Norwich and Great Yarmouth elections: Counting under way as parties have mixed night nationally
PUBLISHED: 09:48 04 May 2018 | UPDATED: 10:29 04 May 2018
Archant Norfolk 2016
The votes are being counted after Norwich and Great Yarmouth headed to the polls.
Polling stations closed at 10pm last night.
A third of the seats on Norwich City Council and Great Yarmouth Borough Council up for grabs. There is also a by-election in one Yarmouth ward.
The results are expected this afternoon. Elections are not being held in other parts of Norfolk.
Norwich City Council is currently under the control of Labour. They have 26 seats, the Green Party 10 and the Liberal Democrats three.
The make-up of Great Yarmouth Borough Council is 21 Conservative, 11 Labour, five UKIP and two Tribune members.
Across the rest of the country, 98 overnight counts council results have declared, with Norwich and Great Yarmouth among the remaining 52 results still awaited.
So far, it has been a night of mixed fortunes for the two major parties.
Labour took Plymouth from the Conservatives but was unable to seize Tory “crown jewel” authorities in London, where it had hoped to make gains.
Hillingdon remained in Conservative hands and Mr Corbyn’s party fell well short of the upsets some had predicted in Tory strongholds Wandsworth, Westminster and Kensington.
And Labour failed in its bid to take control of top target Barnet, which was gained by Tories from no overall control.
There were indications that the row over anti-Semitism may have hit its vote in an area of north London with a large Jewish community.
Former Labour councillor Adam Langleben, who lost his seat in West Hendon, tweeted: “We must NEVER have another election like this. No community group should have their vote dictated by their safety. That should shame us.”
The Conservatives gained control of councils in Peterborough, Southend and Basildon, and saw a small swing in their favour outside the capital. But they lost Trafford, their flagship council in the North West, to no overall control.
Party chairman Brandon Lewis, Great Yarmouth MP, told Sky News: “It’s been a good night for us. We’ve done better than expected and we have seen Labour - who thought they would be sweeping the board in London - thus far not gaining a single council in London.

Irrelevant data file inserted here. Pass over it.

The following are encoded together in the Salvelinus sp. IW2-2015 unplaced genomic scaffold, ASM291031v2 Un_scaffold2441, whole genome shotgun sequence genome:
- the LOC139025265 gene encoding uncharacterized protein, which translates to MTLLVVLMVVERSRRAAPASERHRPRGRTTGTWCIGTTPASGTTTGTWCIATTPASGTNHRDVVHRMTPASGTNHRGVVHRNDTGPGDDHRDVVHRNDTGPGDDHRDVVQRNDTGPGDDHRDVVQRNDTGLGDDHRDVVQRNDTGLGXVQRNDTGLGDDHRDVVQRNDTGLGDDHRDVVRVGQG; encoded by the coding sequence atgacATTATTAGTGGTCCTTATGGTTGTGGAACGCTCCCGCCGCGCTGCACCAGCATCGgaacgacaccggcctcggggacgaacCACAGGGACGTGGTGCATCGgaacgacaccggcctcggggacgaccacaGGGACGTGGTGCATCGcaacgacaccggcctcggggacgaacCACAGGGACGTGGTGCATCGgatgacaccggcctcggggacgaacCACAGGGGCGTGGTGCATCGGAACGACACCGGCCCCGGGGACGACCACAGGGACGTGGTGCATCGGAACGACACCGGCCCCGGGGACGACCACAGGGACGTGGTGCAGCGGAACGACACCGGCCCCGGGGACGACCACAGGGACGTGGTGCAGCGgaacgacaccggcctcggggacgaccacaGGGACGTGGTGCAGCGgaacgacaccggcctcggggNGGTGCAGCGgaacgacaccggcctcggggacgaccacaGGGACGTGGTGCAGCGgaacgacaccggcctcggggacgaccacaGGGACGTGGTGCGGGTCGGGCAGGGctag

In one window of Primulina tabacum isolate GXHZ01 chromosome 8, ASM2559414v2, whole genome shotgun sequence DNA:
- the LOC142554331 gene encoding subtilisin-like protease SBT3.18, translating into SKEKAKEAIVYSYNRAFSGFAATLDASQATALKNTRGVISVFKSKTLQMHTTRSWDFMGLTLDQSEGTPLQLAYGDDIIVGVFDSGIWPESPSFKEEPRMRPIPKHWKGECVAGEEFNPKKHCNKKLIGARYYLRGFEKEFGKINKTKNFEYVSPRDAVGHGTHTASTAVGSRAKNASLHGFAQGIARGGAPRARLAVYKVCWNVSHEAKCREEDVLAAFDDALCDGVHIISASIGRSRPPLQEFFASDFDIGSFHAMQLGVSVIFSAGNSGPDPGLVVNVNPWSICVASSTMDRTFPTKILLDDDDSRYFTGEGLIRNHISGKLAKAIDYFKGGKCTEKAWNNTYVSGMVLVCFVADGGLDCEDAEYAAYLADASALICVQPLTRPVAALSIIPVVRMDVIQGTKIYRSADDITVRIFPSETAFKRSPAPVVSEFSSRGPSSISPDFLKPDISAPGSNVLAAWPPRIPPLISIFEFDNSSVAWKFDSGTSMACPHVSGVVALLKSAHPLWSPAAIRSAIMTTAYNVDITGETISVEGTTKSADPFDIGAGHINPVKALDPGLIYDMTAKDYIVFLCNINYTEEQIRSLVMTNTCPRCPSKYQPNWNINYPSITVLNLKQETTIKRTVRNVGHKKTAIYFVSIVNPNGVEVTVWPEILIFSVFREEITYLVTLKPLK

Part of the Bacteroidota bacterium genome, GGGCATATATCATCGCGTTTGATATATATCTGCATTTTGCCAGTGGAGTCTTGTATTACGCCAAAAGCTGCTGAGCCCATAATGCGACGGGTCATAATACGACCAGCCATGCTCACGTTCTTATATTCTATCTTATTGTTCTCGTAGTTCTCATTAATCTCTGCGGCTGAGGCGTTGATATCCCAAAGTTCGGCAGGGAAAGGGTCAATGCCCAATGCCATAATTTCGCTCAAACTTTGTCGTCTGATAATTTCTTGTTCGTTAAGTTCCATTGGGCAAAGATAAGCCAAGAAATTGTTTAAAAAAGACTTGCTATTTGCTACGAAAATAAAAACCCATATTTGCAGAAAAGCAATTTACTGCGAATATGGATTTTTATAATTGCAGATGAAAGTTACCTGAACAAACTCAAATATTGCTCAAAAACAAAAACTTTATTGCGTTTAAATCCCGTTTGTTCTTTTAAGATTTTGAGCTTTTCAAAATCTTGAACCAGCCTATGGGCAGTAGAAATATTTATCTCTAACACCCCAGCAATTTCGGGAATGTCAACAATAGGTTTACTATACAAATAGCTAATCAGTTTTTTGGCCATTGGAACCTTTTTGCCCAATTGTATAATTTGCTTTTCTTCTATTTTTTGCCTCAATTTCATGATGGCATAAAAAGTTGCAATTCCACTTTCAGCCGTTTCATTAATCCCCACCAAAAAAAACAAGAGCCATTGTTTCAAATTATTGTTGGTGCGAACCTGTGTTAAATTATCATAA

“Eight years into a government, Labour was losing 4,000 councillors, whereas we at the moment are holding councils and in some areas making positive inroads.”
Theresa May’s party appeared to have benefited from an almost total collapse in the UKIP vote, which saw the Eurosceptic party shed councillors across the country.
UKIP are fielding no candidates at all in Norwich, but are fielding six in Great Yarmouth. However, at last year’s Norfolk County Council elections, UKIP lost all of their seats.
The one point of light for UKIP last night was Derby, where the party held one seat and picked up another, unseating Labour’s leader in the city. Former deputy chairwoman Suzanne Evans openly discussed the prospect of the party “crumbling”.
Labour sources described the results as “solid”, saying that the party had consolidated advances made at last year’s general election.
But it suffered from a failure to damp down expectations in a set of elections where its activists, and members of the Corbyn-backing Momentum organisation, put in massive efforts on the doorsteps.
Labour London Mayor Sadiq Khan said last year that there was “no corner” of the city where the party could not win and insisted they could challenge the Tories “even in their crown jewels of Wandsworth and Barnet”.
And shadow chancellor John McDonnell raised the prospect last month of the party securing a “significant victory”in Hillingdon.
Carrie Symonds, the Conservative Party’s director of communications, said Labour “threw the kitchen sink” at Wandsworth, adding it was “brilliant news” that they had failed.
Shadow cabinet minister Jonathan Ashworth acknowledged that Labour had “a lot of work to do”, but insisted it was making progress across the country creating “a basis we can build upon for the next general election”.
Make sure you visit this website for the results as they come in.
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